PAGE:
Slots Are About Money, Not What's Best for Md.
Through all the years, as Republicans and Democrats alike schemed to legalize slot machines in Maryland, politicians desperately tried to cover their big money grab with high-toned purpose. Slots, they said, would benefit our kids; gambling would save the state's elegant horses and the picturesque farms on which they were raised. Always, slots were presented as a strictly limited vice, anything but a steppingstone toward full-blown casinos.
Now we're seeing how empty all those promises really were. We're learning -- as if we needed proof -- that the politicians are happy to put thousands of slot machines at a shopping mall rather than a horse track and that the gambling industry isn't nearly as interested in Maryland as Maryland is in those companies' business. But wait: There's good news, too, as it becomes crystal clear how plainly many voters saw right through the politicians' phony promises.
As Anne Arundel County Council members head toward a vote on whether to allow developers to install a slots palace with almost 5,000 gambling machines at Arundel Mills mall, I headed there to hear what people have to say about the prospect of lemons and cherries being next door to Best Buy and Books-a-Million.
What I found was that whether people hate the idea of adding busloads of small-time gamblers to the family scene or love the prospect of having one more pleasant diversion, they have never bought the lines that governors Bob Ehrlich and Martin O'Malley peddled about how slots were meant to help Maryland's fading horse industry.
Sara and Fred Binder have lived in Laurel all their lives, and they like their town's horse track, even if they almost never set foot in the place. But they don't want the state propping up the horse industry. "I don't think the people's money should be spent for horse racing -- not when there are so many things that are so needed these days," Sara says. She'd rather the mall remain a place for families, apart from worries about a seedy or unsafe atmosphere around a gambling spot. But she figures that's probably a lost battle.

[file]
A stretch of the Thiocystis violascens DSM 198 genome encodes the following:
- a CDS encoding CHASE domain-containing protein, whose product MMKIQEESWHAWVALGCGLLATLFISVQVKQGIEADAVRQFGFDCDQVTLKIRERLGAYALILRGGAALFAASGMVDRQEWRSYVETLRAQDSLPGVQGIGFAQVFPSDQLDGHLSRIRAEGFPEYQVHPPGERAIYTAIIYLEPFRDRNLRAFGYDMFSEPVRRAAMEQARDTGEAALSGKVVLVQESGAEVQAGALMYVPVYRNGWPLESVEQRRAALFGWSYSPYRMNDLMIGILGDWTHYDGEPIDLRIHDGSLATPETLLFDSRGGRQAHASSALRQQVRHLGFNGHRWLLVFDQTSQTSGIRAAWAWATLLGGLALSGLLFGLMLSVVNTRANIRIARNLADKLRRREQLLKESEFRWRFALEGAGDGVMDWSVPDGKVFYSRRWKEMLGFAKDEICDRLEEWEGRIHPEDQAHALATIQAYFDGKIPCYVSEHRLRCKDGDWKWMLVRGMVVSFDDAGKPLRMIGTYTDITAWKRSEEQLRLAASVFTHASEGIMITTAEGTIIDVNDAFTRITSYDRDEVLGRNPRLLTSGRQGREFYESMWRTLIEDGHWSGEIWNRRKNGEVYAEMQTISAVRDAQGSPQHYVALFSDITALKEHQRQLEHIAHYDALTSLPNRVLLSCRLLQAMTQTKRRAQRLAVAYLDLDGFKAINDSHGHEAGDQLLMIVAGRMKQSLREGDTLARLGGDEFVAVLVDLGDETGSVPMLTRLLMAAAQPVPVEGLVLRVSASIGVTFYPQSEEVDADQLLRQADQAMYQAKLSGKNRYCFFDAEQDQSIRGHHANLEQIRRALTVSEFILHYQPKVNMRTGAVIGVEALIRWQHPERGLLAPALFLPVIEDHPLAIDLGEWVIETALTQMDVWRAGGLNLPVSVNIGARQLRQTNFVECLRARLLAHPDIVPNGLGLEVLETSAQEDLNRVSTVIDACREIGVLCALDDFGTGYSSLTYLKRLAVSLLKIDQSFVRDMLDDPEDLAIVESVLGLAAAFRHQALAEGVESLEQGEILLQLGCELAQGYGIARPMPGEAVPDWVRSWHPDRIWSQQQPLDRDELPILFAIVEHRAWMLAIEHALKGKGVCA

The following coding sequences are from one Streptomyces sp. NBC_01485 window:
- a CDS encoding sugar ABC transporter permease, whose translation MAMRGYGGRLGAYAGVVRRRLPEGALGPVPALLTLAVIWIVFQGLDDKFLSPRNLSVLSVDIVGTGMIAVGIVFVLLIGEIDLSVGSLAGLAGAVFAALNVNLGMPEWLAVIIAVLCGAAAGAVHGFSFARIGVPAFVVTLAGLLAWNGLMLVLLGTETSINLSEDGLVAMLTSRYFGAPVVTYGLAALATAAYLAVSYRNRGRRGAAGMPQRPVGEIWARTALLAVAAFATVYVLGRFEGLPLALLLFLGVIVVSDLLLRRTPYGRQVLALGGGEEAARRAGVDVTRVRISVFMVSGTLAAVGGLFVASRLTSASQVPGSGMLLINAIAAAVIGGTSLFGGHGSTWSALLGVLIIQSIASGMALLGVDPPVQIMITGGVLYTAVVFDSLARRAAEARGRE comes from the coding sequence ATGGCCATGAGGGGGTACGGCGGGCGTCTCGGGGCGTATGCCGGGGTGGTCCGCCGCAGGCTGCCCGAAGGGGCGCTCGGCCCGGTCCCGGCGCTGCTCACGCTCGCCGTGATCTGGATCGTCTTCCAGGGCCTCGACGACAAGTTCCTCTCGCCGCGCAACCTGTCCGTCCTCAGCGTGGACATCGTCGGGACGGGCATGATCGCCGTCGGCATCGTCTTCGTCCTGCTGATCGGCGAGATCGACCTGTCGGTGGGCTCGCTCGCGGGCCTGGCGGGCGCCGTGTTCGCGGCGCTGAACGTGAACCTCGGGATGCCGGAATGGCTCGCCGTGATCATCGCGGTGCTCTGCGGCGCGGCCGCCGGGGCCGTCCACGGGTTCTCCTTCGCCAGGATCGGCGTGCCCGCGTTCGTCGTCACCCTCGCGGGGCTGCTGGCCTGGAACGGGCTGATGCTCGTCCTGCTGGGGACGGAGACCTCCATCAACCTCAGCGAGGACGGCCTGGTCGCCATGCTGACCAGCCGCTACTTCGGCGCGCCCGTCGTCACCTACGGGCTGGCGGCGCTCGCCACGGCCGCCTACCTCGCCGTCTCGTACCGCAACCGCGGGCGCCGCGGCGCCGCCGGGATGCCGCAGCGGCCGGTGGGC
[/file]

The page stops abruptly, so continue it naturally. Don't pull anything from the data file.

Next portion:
Inevitably, slots will be placed wherever people are, husband and wife agree. And they're sure that all-out casinos can't be far behind. Even as Maryland struggles to get slots running to compete with Delaware, Pennsylvania and West Virginia, the Delaware legislature considered (but rejected) legalizing wagering on professional sports games. The gambling arms race will hardly end with slots, and hard times make the mirage of easy money even more appealing to politicians who lack the spine to raise taxes or cut services.
Call the expansion of state-sponsored gambling what it is, people insist. Drop the sweet talk about the beautiful horses. Tracks are dying, the Binders agree. "Let nature take its course," Sara adds. "There's too many other things that take people's attention now."
As Anne Arundel's elected officials struggle over whether to sanction slots at the mall, many voters seem to believe that their own queasiness about the crime, traffic or sleaze that gambling might bring is irrelevant. "It would be too many people and too much chance for crime," says Jeanne Ostrander of Brooklyn Park, who wears a T-shirt that advertises Charles Town Races and Slots, the West Virginia competition. "But we all know we need the money. And if they're going to have slots, why not the casinos, too? I mean, what's the difference?"
Ostrander's mother, Mary Ann Werfel, agrees: "We need slots in Anne Arundel. I'd rather it was at the track, but if they build a separate building from the mall, it would be okay here, too." (The developer seeking the slots license has not specified exactly where the gambling facility would be, but county officials expect a separate building near the mall.)
Jim DeLung, an engineer who lives in Laurel, has no problem with slots at the mall. "What's the difference if you come out here and spend all your money on adding to this" -- he grabs a hunk of flesh around his belly -- "or come and play the slots? Nobody goes to the horses anymore, so why not put the slots where the people are?
"I don't play the slots," DeLung adds -- "he's very tight," his wife, Patricia, interjects -- "but you need a gathering place for people. You get to an age where your friends start dying and you have no one to talk to."
That's how life is, and people appreciate when you tell it straight. Like them or loathe them, slots are coming, and what voters would like most is to see politicians drop the pretenses about horses and just present gambling for what it is -- a cynical play for easy money from suckers who would rather plunk their bucks into machines than pay it out as taxes.
Join me at noon today for "Potomac Confidential" at